Wednesday, November 25, 2009

The Other "Green Revolution"

The International Food Policy Research Institute (IFPRI) and Oxfam America recently co-hosted “The Other Green Revolution: Farmer-Led Change in the Sahel, 1980-2010.” The Sahel, a semi-arid region just south of the Sahara desert in Africa and comprising parts of Senegal, Mauretania, Mali, Burkina Faso, Niger, Nigeria, Chad, Sudan, and Eritrea, experienced a terrible drought and ensuing desertification in the late ’60s and into the ’70s. Because the land became too dry to farm, millions of people left their villages.

A farmer in Burkina Faso named Yacouba Sawadogo became famous because he stayed behind and revived several techniques allowing reclamation of the land for farming. He spent three years in the bush experimenting. One of these techniques is “zaï”– pits dug in the fields to catch water; Yacouba also added manure and other organic materials to fertilize the fields and attract termites, aerating the soil. Another, “cordons pierroux”, are lines of stones laid across the fields to slow the movement of water and allow it to soak into the soil, collecting silt. The silt nurtures local plants, providing another barrier against water runoff and breaking up the soil. This system of farming actually changes the soil structure. Interestingly, these techniques were used by the Nabateans and other tribes who farmed parts of the Negev, Sinai, and Arabian deserts in the pre-Islamic period.

Yacouba noticed that trees naturally grew in the pits. He allowed them to mature and saw that they anchored the soil against wind and driving rain, improved soil quality by breaking it up, and fertilized the fields with leaf litter. He planted additional trees and became an innovator in agro-forestry, growing sorghum, millet, and other cereals. These techniques have been adopted all over the Sahel and other desert regions. Now, Yacouba travels around the area teaching farmers and organizing market days to exchange seeds.

Yacouba was joined by Sakina Mati, from neighboring Niger, the poorest country in the world. With other women in her village, she has formed an agro-forestry co-op that now encompasses six villages. These women learned how to raise trees from international organizations and use them to increase the productivity of their farms. Now, she says, there are so many trees that she’s had to learn how to prune them. Besides protecting their crops, the trees also provide forage for goats and extra income from firewood and timber.

Many organizations have become interested in the efforts of people like Yacouba and Sakina. Dr. Edwige Botoni, of the Comité permanent Inter-Etats de Lutte contre la Sécheresse dans la Sahel (CILSS), roughly, “the permanent Inter-State Committee for Drought Control in the Sahel,” spoke about some of the organizations involved with their work, including USAID, which has supported many of her projects. These organizations have found that battling climate change and food insecurity requires a flexible, regional approach. As a result of their work, food crises are now more localized and less frequent.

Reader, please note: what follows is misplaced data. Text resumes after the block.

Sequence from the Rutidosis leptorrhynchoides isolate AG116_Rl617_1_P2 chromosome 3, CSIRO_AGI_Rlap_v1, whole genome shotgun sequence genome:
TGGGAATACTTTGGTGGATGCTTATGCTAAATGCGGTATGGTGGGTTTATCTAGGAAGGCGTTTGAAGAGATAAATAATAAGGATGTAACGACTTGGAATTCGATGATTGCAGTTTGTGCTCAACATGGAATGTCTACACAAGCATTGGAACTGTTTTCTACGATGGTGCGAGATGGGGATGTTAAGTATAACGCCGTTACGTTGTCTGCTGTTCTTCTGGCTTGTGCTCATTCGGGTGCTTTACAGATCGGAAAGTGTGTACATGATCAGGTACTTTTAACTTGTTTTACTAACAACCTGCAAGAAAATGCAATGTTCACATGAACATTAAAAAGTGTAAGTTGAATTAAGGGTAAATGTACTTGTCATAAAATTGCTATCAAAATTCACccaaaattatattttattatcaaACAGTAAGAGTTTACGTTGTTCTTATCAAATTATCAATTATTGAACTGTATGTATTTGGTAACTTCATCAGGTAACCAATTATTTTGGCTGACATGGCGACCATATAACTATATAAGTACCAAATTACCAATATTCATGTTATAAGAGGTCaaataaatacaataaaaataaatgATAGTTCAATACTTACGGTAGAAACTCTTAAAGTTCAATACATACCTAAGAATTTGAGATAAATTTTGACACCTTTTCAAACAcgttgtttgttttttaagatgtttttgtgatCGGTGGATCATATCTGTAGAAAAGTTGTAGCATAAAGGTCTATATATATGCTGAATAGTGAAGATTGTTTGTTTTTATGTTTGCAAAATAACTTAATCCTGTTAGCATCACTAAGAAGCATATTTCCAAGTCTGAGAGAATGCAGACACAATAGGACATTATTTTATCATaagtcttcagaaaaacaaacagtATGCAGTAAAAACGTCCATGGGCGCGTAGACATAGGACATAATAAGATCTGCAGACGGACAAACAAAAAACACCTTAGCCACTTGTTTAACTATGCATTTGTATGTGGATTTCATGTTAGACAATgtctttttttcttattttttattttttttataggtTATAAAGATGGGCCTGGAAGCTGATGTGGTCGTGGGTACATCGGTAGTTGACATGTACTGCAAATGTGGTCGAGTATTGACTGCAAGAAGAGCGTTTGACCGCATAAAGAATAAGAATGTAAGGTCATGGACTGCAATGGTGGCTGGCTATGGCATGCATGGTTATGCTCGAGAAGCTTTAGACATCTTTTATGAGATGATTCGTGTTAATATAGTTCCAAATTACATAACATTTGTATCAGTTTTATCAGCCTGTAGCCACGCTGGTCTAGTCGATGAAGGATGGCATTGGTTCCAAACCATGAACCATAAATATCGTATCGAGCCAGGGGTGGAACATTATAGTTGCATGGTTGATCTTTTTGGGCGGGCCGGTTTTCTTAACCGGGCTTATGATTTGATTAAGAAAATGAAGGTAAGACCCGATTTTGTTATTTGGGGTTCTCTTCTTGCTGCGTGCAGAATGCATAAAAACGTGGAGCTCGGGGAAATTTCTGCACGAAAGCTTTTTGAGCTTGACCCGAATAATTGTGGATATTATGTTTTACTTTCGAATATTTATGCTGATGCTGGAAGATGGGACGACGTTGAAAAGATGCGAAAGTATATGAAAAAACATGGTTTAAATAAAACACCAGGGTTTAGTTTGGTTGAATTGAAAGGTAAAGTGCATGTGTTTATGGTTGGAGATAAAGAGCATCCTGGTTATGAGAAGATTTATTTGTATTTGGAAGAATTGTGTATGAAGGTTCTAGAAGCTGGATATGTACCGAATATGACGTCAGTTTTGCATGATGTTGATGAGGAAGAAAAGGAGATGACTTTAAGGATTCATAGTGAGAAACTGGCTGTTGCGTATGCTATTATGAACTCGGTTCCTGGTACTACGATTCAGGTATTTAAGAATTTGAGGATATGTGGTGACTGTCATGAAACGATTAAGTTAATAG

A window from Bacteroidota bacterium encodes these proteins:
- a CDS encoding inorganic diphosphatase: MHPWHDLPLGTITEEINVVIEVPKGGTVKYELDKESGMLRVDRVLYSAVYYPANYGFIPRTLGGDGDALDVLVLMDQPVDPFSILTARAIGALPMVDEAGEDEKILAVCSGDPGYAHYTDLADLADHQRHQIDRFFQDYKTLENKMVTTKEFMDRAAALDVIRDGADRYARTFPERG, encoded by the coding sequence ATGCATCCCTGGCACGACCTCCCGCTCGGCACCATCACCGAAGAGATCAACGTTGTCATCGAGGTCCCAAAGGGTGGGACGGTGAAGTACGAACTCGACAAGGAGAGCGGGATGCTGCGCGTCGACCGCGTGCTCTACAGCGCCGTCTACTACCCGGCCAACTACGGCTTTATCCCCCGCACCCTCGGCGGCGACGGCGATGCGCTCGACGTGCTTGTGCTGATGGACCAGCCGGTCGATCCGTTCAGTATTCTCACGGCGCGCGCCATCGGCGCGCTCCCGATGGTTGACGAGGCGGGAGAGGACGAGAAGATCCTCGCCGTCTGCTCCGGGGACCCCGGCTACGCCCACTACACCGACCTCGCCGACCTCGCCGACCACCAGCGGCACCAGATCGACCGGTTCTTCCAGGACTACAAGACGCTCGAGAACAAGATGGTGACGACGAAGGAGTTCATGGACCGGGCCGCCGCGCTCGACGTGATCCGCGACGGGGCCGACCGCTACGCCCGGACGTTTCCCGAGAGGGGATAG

Some groups, including the USDA, believe that the increase in greening is due to an increase in rainfall. However, rainfall did not start to increase until the ‘90s, while satellite images show rising tree density earlier than that. The US Geological Survey (USGS) also compared the intensively managed areas in the Sahel to northern Nigeria, which receives about 50% more rainfall, and found that tree density was much higher on the managed lands. USAID was heavily involved in re-greening projects in Niger in the ’80s and early ’90s and seems to have been fairly successful. While USAID has been less active in the last fifteen years, this will likely change soon, as the State Department’s new food security initiative places much more responsibility on them.

Dr. Chris Reij, a human geographer and natural resource specialist from VU University Amsterdam, addressed another aspect of this “Green Revolution.” Working with Dr. Mahamane Larwanou, an agroforestry expert at the African Forest Forum, and Dr. Mathieu Ouedraogo, of the Africa Re-Greening Initiative, Dr. Reij has spent the last thirty years working for official policy changes that benefit farmers like Yacouba. They work with the media and other communications channels to teach these farming techniques locally and bring international attention to their work. The majority of families in Niger and Burkina Faso have at least one mobile, which farmers can use to communicate about market days, and internet access is becoming more common. Rural radio is quite prevalent and has been a very successful communications tool. Dr. Reij and his colleagues have met with great successes mobilizing the western media– they even featured in a lengthy National Geographic article on soils, along with Yacouba.

So what’s next? Economists have found huge increases in returns to families using these techniques, but more improvements can be made. Many countries in the Sahel have nothing resembling property rights, as we know them, but obtaining them would go a long way towards incentivizing responsible land management. Farmers who own their trees (and the land itself) are much more likely to practice long-term stewardship. Niger is moving in this direction, and the change in governance has seen huge results. Fertilizer and other benefits of Norman Borlaug’s Green Revolution have also largely failed to reach these communities, and yet modern farming technology could produce huge yield increases.

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